Whether on acoustic piano, electric piano or Hammond, you could not pick a more adept keyboard colleague than Geraint. Here, our writer Pete pitches some questions to Geraint, as two of his solo albums are at last rereleased.
Let’s start with a personal question, I MC’d a show at the Boom Boom Club in Sutton starring Robbie McIntosh the guitar demon and you! I recall joshing bassist Pino Paladino over his saving The Who’s butts in the US, do you recall that particular performance? I recall a scorching Use Me.
- Oh yes, that was a really good gig, yes, Use Me, we had Beavis drumming, the excellent Pino and the genius Robbie on guitar, magical. All I had to do was muck about with the clavinet which does sound pretty good on the Nord.
For current live performances, what are your preferred stage keyboards and gear?
- The Nord Electro 3 HP is pretty good all round – it’s got all the keyboards that were on the back of that classic Billy Preston record and its light, so I use that a lot, so much I bought an Electro 5, but I prefer the organ on the 3 – don’t get me started on gear, if I want a proper piano though it’s the Roland RD. I like using a fender guitar amp on stage, I really don’t like depending on the monitors. Or maybe I like the look of it!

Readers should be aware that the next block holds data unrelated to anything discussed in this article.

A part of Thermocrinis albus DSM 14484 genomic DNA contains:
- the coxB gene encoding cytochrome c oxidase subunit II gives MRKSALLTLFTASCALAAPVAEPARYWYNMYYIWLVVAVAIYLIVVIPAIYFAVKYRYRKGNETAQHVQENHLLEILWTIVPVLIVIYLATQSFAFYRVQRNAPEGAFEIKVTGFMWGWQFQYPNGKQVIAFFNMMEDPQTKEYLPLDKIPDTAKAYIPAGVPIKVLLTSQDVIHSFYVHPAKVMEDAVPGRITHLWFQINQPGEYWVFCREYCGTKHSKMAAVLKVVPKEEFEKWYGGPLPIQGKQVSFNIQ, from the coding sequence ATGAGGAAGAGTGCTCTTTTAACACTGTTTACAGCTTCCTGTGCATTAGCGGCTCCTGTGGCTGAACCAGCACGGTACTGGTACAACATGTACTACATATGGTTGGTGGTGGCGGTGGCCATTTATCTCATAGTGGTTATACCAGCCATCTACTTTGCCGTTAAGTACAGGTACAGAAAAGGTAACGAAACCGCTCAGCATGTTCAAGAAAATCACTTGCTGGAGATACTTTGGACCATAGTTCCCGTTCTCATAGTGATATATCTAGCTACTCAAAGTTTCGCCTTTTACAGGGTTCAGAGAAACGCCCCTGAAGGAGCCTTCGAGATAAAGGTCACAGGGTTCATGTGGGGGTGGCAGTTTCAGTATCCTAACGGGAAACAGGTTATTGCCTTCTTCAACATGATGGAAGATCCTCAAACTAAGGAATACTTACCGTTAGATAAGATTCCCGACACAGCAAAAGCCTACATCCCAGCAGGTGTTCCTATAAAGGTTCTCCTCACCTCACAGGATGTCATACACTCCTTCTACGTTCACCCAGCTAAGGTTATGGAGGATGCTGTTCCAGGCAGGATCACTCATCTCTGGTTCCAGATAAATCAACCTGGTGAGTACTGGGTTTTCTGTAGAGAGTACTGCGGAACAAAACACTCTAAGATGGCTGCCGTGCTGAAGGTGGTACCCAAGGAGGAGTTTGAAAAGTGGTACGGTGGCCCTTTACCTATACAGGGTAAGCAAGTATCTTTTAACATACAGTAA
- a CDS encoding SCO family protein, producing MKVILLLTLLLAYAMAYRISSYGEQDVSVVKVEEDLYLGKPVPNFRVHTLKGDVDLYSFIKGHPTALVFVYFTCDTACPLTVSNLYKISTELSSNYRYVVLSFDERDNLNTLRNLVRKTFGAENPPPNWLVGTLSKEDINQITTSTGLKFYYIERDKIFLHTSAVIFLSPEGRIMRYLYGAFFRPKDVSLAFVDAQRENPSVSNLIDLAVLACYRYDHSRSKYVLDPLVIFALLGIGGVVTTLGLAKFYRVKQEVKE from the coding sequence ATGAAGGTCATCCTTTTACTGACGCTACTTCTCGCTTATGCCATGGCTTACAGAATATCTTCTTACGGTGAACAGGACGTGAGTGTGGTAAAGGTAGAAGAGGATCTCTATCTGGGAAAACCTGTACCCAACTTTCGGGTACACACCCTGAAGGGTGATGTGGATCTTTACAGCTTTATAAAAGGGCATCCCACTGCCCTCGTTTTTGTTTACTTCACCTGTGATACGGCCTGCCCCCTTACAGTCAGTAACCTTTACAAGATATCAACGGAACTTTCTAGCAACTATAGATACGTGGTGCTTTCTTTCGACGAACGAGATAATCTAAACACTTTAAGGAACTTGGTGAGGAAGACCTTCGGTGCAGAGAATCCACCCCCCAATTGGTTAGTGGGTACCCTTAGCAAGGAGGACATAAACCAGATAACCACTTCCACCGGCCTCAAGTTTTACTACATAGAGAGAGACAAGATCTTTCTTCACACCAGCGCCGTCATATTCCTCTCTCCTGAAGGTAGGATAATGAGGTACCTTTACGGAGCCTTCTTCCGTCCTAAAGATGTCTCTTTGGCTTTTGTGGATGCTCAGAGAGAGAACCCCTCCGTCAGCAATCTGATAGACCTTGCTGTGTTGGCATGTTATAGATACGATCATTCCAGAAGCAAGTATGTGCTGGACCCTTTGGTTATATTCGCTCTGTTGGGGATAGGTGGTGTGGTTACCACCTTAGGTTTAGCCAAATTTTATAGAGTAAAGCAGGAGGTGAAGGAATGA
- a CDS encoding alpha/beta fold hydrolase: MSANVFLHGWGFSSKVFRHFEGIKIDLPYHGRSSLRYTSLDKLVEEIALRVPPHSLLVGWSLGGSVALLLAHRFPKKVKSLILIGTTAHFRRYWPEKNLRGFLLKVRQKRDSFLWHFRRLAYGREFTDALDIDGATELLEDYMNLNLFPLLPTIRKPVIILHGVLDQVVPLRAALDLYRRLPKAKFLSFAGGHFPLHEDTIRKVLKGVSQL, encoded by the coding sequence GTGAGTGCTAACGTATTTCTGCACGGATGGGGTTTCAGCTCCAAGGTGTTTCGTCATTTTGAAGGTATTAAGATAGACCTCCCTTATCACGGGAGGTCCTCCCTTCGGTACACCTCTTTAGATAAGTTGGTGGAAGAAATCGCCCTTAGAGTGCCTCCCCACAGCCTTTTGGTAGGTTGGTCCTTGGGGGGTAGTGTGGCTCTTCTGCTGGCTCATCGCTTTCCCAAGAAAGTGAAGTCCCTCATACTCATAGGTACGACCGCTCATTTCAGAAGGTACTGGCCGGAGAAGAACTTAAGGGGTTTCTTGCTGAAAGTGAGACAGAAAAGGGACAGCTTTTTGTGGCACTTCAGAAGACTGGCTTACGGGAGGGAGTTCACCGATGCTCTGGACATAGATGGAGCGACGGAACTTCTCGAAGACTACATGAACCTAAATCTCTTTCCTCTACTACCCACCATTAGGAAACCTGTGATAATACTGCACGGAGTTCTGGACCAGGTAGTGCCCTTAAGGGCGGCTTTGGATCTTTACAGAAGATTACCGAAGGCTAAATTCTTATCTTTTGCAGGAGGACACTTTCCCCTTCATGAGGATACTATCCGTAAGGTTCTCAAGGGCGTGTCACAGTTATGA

In a recent interview with another keyboard star I detected the influence of George Shearing, how would you describe his style, and does it appeal to you?
- For years I just thought he was the blind piano player from Battersea that tinkled beautifully on that Nat King Cole record and then a few years back I heard a load of his own records, he is a monster on accordion, too.
What was the first music album you bought and where did you purchase it? Any favourite tracks?
- Please Please Me, the Beatles, all the tracks are favourites, I bought it in Caerphilly.
Which are your three favourite songs in the Slim Chance setlist, and where did you first play with the much-missed Ronnie Lane?
- Loads of good songs, Ladz, Debris, Annie, ask me tomorrow and it could well be a different three. I never played with him, I knew Charlie back in the day and I guess in the absence of Ian Stewart, I got roped in and very glad I am.
I love live albums for keyboard playing it would be Donny Hathaway, Live on Atlantic, are you familiar with that release?
- I’m actually not that keen on live records but I do make an exception with this one, it’s one of my favourites.
We really enjoyed Ronnie Wood’s live show celebrating the Chess music label at Hammersmith, you looked as though you were enjoying the whole shebang, any memories?
- It was a bit chaotic, I like chaotic, though. Hamish Stuart, great to work with and rehearsals were very good.
How do you look after your voice? If you do?